Unless your colleagues are exceptionally handsome, you might want to consider posing them on a slight angle to the camera.

It might take you awhile to get the subject comfortable enough with being photographed to start looking natural and comfortable, so take your time, chat and be prepared to take lots of shots you will delete later.

  • \$\begingroup\$ Apologies for the numerous edits, I was compiling this slowly on a dodgey connection, not trying to "bump" the answer. \$\endgroup\$
    – fmark
    May 6, 2011 at 11:17
  • \$\begingroup\$ No worries fmark, the result was excellent! \$\endgroup\$
    – awe
    Jun 17, 2011 at 12:12

One of the simplest and rather pleasing employee photo styles is this style. I've used this for formal portraits and it makes most people look appealing and friendly.

A fill / key light through a large modifier on a slight angle to the camera, and a secondary light from 90 degrees or more on the opposite side, preferrably through a modifier. It's three dimensional but is well lit and is not too dramatic in terms of shadows and such.

It's also a cheap and quick setup, and if you can find a white wall, then you don't have to worry about using a backdrop.

enter image description here enter image description here

  1. Use a decent camera, not your cell phone.

  2. Bring lighting equipment to properly and consistently illuminate your subject. Know how to use it to produce the best result.

  3. Have each person pose in the same way. Usually at a 3/4 angle to the camera with their head turned back towards the camera. The light should be at either camera left or right and aiming at a 45° angle to the subject.

  4. Pay attention to clothing, hair, glasses and all those little details that people will groan about later on.

  5. If possible, have the sitter review the images on a larger screen than the one on your camera. If anything catches your attention or theirs, fix it immediately.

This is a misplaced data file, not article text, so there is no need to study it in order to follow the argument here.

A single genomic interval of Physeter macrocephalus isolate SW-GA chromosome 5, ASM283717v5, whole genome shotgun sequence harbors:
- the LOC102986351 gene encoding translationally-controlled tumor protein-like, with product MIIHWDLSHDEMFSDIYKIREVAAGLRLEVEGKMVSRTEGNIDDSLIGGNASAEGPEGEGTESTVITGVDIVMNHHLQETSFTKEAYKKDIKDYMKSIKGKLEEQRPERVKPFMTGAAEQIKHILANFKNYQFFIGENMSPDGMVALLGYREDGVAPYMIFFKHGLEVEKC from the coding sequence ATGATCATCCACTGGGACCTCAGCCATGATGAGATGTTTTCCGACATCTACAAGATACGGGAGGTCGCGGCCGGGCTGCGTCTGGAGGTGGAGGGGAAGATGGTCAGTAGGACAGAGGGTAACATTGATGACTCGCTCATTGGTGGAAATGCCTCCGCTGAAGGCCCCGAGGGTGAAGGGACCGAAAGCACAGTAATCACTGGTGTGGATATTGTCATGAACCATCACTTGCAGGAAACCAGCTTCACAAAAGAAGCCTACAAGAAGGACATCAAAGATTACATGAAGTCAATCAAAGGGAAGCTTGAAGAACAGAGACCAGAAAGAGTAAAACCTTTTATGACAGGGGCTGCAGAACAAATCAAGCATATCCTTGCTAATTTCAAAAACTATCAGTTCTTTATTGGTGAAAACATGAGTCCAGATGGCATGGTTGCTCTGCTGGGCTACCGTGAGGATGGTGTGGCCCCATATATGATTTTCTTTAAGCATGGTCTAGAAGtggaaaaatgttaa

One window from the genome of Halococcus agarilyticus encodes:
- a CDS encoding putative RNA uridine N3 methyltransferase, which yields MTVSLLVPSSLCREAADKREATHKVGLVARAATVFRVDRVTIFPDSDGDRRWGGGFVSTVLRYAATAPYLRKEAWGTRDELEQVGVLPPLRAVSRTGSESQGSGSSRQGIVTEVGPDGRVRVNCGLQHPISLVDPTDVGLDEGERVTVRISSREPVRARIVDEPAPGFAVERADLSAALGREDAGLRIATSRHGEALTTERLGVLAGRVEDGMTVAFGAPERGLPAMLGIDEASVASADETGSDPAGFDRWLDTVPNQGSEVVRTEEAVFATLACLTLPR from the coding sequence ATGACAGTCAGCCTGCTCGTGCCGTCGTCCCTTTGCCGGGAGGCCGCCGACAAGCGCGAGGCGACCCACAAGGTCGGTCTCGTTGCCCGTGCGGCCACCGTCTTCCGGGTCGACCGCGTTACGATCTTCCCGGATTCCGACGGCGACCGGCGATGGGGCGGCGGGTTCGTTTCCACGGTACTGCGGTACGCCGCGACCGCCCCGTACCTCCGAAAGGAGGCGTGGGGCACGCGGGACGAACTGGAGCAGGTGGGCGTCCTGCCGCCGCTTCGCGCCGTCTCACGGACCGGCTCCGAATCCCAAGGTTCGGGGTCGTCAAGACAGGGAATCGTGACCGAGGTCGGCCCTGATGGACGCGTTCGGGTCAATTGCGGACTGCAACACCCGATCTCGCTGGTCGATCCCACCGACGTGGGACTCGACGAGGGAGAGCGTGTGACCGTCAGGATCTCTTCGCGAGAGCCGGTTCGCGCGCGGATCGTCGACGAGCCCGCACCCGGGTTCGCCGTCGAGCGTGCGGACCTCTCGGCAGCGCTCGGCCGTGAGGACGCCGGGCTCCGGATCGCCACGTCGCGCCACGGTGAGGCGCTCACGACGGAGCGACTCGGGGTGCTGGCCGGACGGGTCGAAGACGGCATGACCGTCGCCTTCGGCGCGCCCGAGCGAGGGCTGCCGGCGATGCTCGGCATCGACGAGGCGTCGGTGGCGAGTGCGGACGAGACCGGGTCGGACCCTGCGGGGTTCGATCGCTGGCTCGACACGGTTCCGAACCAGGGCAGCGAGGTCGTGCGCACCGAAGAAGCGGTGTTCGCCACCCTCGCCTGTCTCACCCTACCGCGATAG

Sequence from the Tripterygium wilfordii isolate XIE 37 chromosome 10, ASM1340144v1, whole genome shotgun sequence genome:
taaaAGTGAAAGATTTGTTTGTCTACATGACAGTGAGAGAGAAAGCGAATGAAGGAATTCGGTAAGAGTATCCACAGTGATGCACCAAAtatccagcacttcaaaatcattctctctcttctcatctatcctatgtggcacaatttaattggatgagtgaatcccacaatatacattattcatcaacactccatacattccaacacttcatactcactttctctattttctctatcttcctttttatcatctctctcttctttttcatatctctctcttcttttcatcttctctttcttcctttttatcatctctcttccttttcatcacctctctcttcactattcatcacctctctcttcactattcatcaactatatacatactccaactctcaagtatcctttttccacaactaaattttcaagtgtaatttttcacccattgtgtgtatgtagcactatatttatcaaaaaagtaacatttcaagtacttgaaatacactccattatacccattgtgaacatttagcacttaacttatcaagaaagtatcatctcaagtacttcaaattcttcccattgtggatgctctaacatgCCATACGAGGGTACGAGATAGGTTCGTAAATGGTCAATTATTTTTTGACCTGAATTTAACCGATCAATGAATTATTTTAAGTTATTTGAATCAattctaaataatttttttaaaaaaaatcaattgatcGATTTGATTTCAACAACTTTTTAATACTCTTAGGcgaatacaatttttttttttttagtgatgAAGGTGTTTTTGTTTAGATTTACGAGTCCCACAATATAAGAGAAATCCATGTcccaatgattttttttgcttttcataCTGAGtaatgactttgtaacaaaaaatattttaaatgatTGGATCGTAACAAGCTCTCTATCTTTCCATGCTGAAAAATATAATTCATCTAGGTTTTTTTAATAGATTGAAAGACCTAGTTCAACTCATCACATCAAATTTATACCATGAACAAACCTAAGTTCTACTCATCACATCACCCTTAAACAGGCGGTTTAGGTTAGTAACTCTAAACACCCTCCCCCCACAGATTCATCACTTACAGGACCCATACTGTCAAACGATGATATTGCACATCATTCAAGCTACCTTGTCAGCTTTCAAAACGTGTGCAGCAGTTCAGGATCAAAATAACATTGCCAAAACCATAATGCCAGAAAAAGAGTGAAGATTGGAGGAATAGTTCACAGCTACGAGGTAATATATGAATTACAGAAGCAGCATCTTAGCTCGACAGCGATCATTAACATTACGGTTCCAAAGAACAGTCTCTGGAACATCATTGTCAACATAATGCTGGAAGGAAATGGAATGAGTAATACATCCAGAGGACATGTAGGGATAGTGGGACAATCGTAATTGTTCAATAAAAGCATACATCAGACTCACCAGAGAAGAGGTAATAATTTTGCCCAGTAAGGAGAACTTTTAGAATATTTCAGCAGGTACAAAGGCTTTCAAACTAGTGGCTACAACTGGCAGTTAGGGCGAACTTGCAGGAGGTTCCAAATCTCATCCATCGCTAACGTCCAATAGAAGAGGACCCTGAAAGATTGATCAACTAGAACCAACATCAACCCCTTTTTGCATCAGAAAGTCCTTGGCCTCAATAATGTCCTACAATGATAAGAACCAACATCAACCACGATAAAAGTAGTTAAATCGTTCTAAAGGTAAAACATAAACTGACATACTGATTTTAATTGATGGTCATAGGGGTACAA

6. Use the same camera settings consistently. Nothing looks worse in a set of portraits when the background is soft on some and sharp in others.

  7. Make sure that the team knows the photos will be done before the day of the shoot. They need to have a chance to prepare and be presentable.

  8. Shoot ALL portraits in the exact same spot every time. It looks weird and makes the viewer subconsciously uneasy if the location changes from one portrait to the next. This could be omitted if a moveable backdrop is used.

  9. Make sure the white balance is consistent and correct in all pictures. Your subjects should not be green. Ever.

  10. Try to have the sitter emote a genuine, but not overly energetic emotion. A casual smile is much better than a forced one. Again, have them review the images and together with the photographer, pick the best one.

    portrait of female employee within auto dealership

  • \$\begingroup\$ Hi Mike, welcome to Photo.SE. Nice answer! \$\endgroup\$
    – scottbb
    Jan 20, 2019 at 21:23

I'm assuming you are looking for shots which will be put on a site to promote your company, rather than for internal use.

You might want to look at stock photography sites to get ideas, as there are many thousands of great photographs of happy employees in a variety of poses and lighting conditions. Example stock sites are Shutterstock and iStockPhoto.

Currently the most popular results on those sites are brightly-lit portraits with white or light-blue backgrounds.


I'd prefer shots (depending on the business, and the intended viewers of course) that are somewhat less staged than a studio setting.
Take a camera into the workspaces and shoot them at their desks, at the coffee machine, in the carpark :)
Less clinical that way. Unless of course you want the photos to double for use on things like building passes, in which case a single standard look is preferred.